Dear Brent Borough Council,
I would like to request responses to the following questions:
1) For how many commercial properties within the London Borough of Brent have there been multiple applications for empty rates relief in the past three years with a time lapse of no less than approximately four and a half months between applications?
2) For how many industrial properties within the London Borough of Brent have there been multiple applications for empty rates relief in the past three years with a time lapse of no less than approximately seven and a half months between applications?
3) What are the addresses of the properties covered by your answers to questions (1) and (2) above?
4) Who are the proprietors of the properties covered by your answers to questions (1) and (2) above?
5) For each proprietor covered by your response to question (4), what is their interest in the property (for example, freehold or leasehold)?
6) For each proprietor covered by your response to question (4), are they a Real Estate Investment Trust (REIT)?
7) If the applicants for empty rates relief for the properties covered by your answers to questions (1) and (2) above are not the proprietors of those properties, who are the applicants?
8) For each of the properties mentioned in your answers to the questions above, on what date did the London Borough of Brent receive the most recent application for empty rates relief, and was such relief granted?
Alternatively, if you already operate a publication scheme for any of the information requested above, please can you let me know where and how I can access this scheme in order to obtain that information? Of course, for any information requested above that is not part of a publication scheme, I would still like to receive that information from you by way of this Freedom of Information request.
We understand that certain landowners are exploiting a loophole in the Non-Domestic Rating (Unoccupied Property) (England) Regulations 2008 to avoid paying business rates for long periods of time while keeping their properties empty.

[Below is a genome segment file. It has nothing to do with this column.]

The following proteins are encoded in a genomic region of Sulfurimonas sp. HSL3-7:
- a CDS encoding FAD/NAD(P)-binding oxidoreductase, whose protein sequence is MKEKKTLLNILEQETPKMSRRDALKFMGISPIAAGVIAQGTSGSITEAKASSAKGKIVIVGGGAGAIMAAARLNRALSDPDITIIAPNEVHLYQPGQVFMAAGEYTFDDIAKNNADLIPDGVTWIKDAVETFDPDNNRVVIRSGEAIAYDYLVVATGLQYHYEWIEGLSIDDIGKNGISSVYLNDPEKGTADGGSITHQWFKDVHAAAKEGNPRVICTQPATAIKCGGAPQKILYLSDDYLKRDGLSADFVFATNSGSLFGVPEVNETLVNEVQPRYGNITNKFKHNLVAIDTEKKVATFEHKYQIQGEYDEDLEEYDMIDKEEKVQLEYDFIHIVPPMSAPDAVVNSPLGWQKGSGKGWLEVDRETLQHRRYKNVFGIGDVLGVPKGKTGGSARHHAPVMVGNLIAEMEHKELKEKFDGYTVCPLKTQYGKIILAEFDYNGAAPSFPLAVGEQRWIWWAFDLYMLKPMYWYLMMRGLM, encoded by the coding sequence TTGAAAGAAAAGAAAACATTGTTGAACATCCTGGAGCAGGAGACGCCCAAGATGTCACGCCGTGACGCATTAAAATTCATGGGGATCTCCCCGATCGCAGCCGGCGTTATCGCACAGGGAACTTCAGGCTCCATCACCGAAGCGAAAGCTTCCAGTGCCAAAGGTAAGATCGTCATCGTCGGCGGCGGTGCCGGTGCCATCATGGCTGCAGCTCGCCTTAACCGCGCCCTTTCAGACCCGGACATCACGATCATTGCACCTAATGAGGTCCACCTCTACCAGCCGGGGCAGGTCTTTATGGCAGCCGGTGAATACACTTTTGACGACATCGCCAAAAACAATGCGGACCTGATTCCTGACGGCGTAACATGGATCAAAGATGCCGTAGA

An empty commercial or industrial property will be exempt from paying business rates for a certain period of time. After three months (for a commercial property) or six months (for an industrial property) of being empty, the landowner must start paying business rates again.
We are aware that certain landowners will enter into a lease of at least six weeks at the end of this three or six month period with the sole intention of using this lease to avoid paying business rates for a further three or six months once the lease expires.
This is done to get around regulation 5 of the Non-Domestic Rating (Unoccupied Property) (England) Regulations 2008, according to which a lease of less than six weeks would not achieve this goal.
It is worth noting that, despite the six week lease, the property is likely to remain continuously empty by any reasonable definition of the word, as High Court case-law has found that simply installing Bluetooth apparatus into a premises is enough for that property to be “occupied”.
I trust there will be no issues regarding the ‘personal data’ exemption to disclosing information. I understand that ‘personal data’ is limited to data about identifiable living individuals and does not extend to information about companies or organisations. To the extent that the vast majority of answers you can provide to my questions above will relate to companies and organisations, I expect you will be able to disclose those answers without breaching your obligations under the Data Protection Act.
However, if you take the view that some of the requested information does constitute ‘personal data’, I trust you will be able to find a way of processing it fairly and lawfully such that you are able to fulfil your duties under the Data Protection Principles. I implore you to find a way of doing so, especially given the public interest in disclosing this information, given its importance to the public discussion on issues such as tax avoidance, homelessness and property speculation. Such importance was recently recognised by Judge Fiona Henderson, who noted in the context of a freedom of information case brought against Camden London Borough Council that “the public interest lies in putting empty properties back into use” and who thereby ordered the disclosure of certain information that would facilitate this. It is suggested that the information requested herein would also facilitate this, by contributing to the public discussion on properties that remain empty and hopefully driving forward public policy proposals that would bring such properties back into use.
We look forward to hearing from you on or before 28 February 2018 (this date being the end of the 20 working day period within which you will have to reply). Please ensure your responses are sent by post to Lesley Jones, care of Freedom Press, 84b Whitechapel High Street, London, E1 7QX.
Our reference: 9032096
Thank you for your information request. We will forward it to the
relevant department who will contact you shortly.
Brent Civic Centre
Wembley HA9 0FJ
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